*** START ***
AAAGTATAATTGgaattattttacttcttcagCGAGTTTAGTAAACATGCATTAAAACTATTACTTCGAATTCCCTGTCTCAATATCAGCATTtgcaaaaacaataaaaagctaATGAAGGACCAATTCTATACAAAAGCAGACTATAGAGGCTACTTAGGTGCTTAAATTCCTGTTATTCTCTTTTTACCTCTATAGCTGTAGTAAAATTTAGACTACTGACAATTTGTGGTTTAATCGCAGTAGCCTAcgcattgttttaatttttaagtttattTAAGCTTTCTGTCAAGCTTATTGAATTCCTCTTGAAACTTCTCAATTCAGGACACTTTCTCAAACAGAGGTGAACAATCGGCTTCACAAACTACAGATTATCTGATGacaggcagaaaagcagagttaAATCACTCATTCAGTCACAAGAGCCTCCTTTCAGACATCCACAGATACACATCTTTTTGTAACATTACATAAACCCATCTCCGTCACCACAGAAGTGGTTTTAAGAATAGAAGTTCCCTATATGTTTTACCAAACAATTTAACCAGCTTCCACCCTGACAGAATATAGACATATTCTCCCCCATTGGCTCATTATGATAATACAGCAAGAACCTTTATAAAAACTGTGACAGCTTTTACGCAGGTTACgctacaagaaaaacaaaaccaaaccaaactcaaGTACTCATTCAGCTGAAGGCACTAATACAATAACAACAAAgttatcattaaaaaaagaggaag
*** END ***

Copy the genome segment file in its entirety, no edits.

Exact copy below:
AAAGTATAATTGgaattattttacttcttcagCGAGTTTAGTAAACATGCATTAAAACTATTACTTCGAATTCCCTGTCTCAATATCAGCATTtgcaaaaacaataaaaagctaATGAAGGACCAATTCTATACAAAAGCAGACTATAGAGGCTACTTAGGTGCTTAAATTCCTGTTATTCTCTTTTTACCTCTATAGCTGTAGTAAAATTTAGACTACTGACAATTTGTGGTTTAATCGCAGTAGCCTAcgcattgttttaatttttaagtttattTAAGCTTTCTGTCAAGCTTATTGAATTCCTCTTGAAACTTCTCAATTCAGGACACTTTCTCAAACAGAGGTGAACAATCGGCTTCACAAACTACAGATTATCTGATGacaggcagaaaagcagagttaAATCACTCATTCAGTCACAAGAGCCTCCTTTCAGACATCCACAGATACACATCTTTTTGTAACATTACATAAACCCATCTCCGTCACCACAGAAGTGGTTTTAAGAATAGAAGTTCCCTATATGTTTTACCAAACAATTTAACCAGCTTCCACCCTGACAGAATATAGACATATTCTCCCCCATTGGCTCATTATGATAATACAGCAAGAACCTTTATAAAAACTGTGACAGCTTTTACGCAGGTTACgctacaagaaaaacaaaaccaaaccaaactcaaGTACTCATTCAGCTGAAGGCACTAATACAATAACAACAAAgttatcattaaaaaaagaggaag